Dr. Dennis Shea, professor of health policy and administration and first author of the study team's report, says, "Our results show that the system of long-term, community-based care for the oldest old favored in Sweden is much more effective at meeting people's needs than the short-term post acute care or institutional care typically offered in the U.S. "
Although both countries provide support to about 40 percent of the over 75 population, that statistic masks the disparity in services that become evident when the researchers focused only on people who have long term chronic needs for help with activities of daily living (ADLs). These activities include either personal ADLs such feeding, bathing or dressing or instrumental ADLS such as managing money, housekeeping, or shopping.
The researchers wrote, "One of the clear patterns is that few people in Sweden who report a specific ADL need fail to receive assistance for it; in the United States, a substantial portion of people with needs receive no assistance and many people who report no long term ADL need do receive assistance."
"The U.S. elderly who do receive assistance usually receive it during a short period of acute need after a hospitalization," Shea adds.
The researchers detailed their findings in a paper, "Exploring Assistance in Sweden and the United States," published in the October issue of The Gerontologist, a journal of the Gerontological Society of America. The authors are Shea; Dr. Adam Davey, Department of Child and Family Development, University of Georgia; Dr. Elia E. Femia and Dr. Steven Zarit, Department of Human Development and Family Studies, Penn State; Dr. Gerdt Sundstrom and Dr. Stig Berg, Institute of Gerontology, Jonkoping, Sweden; and Dr. Michael A. Smyer, Graduate School of Arts and Sciences, Boston College.
U.S. data for the study came from 4,583 community-dwelling Medicare beneficiaries aged 75 and older. The Swedish data came from 1.378 people aged 75 and older living in community housing.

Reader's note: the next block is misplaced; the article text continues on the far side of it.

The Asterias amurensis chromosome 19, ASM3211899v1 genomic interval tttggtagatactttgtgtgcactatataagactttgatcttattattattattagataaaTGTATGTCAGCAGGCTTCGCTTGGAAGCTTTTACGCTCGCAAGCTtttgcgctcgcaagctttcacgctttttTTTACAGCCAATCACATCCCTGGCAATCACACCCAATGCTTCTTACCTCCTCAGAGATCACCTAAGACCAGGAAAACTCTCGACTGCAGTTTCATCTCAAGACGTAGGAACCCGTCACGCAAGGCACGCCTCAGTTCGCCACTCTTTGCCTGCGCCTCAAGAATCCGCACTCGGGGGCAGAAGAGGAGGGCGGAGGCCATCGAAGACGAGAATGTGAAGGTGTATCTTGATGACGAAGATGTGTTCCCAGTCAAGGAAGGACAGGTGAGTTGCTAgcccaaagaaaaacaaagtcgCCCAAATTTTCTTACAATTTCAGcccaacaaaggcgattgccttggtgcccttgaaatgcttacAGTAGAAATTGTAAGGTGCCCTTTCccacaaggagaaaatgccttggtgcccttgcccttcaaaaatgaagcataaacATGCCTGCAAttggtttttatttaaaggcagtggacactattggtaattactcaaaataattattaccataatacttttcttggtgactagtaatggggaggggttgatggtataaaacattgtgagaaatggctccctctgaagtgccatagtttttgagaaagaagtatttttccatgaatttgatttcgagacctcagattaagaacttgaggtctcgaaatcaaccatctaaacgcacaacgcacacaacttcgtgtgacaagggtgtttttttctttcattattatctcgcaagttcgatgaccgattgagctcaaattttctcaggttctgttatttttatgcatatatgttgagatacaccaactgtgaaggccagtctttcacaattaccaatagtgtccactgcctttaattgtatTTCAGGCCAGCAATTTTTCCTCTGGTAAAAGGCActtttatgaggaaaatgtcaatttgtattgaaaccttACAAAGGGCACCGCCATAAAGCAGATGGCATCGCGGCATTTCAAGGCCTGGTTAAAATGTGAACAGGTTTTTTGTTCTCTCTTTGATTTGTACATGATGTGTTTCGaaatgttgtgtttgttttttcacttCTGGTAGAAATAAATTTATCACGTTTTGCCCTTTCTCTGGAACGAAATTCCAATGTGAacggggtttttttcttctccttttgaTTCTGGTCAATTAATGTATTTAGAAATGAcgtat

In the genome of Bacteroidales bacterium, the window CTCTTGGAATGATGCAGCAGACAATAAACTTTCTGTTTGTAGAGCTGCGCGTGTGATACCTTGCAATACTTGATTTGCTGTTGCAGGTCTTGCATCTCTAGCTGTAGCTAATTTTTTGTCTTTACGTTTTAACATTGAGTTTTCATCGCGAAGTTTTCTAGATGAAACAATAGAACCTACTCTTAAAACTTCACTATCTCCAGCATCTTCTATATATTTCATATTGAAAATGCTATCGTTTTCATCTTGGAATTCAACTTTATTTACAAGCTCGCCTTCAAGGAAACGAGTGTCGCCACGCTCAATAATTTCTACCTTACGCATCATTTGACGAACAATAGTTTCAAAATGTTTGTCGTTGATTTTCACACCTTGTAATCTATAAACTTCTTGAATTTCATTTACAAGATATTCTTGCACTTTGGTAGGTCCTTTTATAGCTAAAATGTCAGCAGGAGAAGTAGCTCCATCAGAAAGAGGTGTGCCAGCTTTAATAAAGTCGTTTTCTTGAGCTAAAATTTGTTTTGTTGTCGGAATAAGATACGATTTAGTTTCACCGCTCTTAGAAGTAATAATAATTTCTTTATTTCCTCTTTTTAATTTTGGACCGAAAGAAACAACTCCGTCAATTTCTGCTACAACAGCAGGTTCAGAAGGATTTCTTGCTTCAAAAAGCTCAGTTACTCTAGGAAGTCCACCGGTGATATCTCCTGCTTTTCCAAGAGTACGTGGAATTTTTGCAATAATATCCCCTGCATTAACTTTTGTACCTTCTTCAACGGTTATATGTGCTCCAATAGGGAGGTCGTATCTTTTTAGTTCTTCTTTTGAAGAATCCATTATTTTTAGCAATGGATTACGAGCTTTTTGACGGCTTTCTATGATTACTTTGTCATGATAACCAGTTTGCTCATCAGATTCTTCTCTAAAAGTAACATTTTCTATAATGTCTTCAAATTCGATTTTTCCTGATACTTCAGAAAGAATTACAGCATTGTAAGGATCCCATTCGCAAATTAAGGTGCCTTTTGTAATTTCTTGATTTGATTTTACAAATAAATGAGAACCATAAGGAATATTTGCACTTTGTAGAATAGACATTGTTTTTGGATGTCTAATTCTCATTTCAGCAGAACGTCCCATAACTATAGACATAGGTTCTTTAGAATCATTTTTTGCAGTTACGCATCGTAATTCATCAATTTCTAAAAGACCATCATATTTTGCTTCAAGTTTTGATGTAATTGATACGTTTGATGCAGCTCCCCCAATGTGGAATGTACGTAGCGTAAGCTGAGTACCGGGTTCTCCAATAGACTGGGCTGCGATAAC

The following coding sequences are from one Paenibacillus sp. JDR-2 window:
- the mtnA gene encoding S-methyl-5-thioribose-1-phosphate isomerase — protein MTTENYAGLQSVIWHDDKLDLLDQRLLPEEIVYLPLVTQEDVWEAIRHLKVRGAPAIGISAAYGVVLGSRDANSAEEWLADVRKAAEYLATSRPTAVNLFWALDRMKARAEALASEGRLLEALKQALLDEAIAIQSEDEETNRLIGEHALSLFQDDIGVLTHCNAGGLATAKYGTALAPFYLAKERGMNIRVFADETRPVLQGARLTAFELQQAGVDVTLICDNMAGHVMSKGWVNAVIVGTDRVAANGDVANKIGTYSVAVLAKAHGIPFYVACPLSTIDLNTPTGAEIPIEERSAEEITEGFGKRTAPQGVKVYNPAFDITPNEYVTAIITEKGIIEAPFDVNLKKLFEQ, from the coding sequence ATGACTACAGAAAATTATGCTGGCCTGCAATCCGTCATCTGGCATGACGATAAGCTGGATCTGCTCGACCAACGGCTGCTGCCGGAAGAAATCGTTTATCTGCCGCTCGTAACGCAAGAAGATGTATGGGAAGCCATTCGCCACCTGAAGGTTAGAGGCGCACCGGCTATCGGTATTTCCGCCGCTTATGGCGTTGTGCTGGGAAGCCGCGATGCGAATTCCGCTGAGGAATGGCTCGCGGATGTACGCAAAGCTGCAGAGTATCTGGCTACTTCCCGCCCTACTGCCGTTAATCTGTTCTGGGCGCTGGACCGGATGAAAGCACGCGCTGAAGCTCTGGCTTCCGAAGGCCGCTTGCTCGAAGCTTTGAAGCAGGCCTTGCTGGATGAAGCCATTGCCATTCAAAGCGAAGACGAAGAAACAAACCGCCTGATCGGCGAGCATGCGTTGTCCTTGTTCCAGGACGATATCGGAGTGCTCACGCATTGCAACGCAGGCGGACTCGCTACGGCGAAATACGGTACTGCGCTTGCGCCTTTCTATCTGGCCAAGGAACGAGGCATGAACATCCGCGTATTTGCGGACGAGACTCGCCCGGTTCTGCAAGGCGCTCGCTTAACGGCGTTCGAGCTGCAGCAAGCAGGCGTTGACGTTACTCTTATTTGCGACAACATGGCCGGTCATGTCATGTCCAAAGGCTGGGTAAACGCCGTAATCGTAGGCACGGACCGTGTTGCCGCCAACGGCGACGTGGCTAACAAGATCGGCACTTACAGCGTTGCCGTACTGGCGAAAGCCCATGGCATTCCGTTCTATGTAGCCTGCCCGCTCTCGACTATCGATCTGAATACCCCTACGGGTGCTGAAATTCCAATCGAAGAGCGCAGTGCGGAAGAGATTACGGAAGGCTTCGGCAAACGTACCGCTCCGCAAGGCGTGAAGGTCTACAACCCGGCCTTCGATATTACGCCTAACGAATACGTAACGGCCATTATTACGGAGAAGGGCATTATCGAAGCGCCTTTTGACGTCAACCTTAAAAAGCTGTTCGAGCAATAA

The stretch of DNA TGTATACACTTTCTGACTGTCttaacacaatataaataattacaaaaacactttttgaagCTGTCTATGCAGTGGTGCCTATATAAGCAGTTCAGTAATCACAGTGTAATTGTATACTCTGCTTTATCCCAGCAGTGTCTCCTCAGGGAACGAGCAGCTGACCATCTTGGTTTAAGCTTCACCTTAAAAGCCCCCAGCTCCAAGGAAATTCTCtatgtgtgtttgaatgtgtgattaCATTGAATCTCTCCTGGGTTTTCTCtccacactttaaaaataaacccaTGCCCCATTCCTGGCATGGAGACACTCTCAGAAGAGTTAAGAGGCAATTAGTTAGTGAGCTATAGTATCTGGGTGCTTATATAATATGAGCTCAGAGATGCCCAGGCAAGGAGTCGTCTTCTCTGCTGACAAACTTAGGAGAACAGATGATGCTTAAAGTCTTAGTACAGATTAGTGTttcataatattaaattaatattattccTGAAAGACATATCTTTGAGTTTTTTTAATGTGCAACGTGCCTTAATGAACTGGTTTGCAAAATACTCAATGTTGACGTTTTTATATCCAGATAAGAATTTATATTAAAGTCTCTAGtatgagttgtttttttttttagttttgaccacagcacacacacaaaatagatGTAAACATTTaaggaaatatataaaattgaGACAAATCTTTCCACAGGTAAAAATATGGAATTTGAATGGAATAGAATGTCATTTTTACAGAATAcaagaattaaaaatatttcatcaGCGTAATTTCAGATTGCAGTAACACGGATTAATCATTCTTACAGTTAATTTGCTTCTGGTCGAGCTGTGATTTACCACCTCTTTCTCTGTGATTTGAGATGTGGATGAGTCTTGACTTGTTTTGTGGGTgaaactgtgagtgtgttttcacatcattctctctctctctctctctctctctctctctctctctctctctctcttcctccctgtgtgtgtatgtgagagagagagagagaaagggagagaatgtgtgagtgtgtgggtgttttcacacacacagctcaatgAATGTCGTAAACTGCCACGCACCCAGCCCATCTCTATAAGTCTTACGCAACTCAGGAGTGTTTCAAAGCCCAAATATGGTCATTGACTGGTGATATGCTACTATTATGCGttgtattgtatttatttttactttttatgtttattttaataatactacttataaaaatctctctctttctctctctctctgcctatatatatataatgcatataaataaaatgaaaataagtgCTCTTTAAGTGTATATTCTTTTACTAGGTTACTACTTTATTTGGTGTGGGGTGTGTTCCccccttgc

The researchers found that more than one-fifth of the Americans surveyed had at least one instrumental ADL (IADL) need for which they received no help; more than two-fifths of the Americans had at least one personal ADL (PADL) need for which they received no help and almost three fifths of the Americans had either an IADL or PADL need for which they received no help. In all cases, the level of unmet need among Swedish elders was less than four percent.
Shea says, "Baby boomers who are assisting their parents or preparing for their own retirement need to be aware of the consequences of current national health care policy. We direct very few of our public resources towards providing help with these needs out in the community."
Some U.S. states have moved their support into more Swedish-style, long-term, community-based services. Shea plans a new study to see if those states have lower levels of unmet need.
The current study was supported by a grant to Zarit from the AARP Andrus Foundation.
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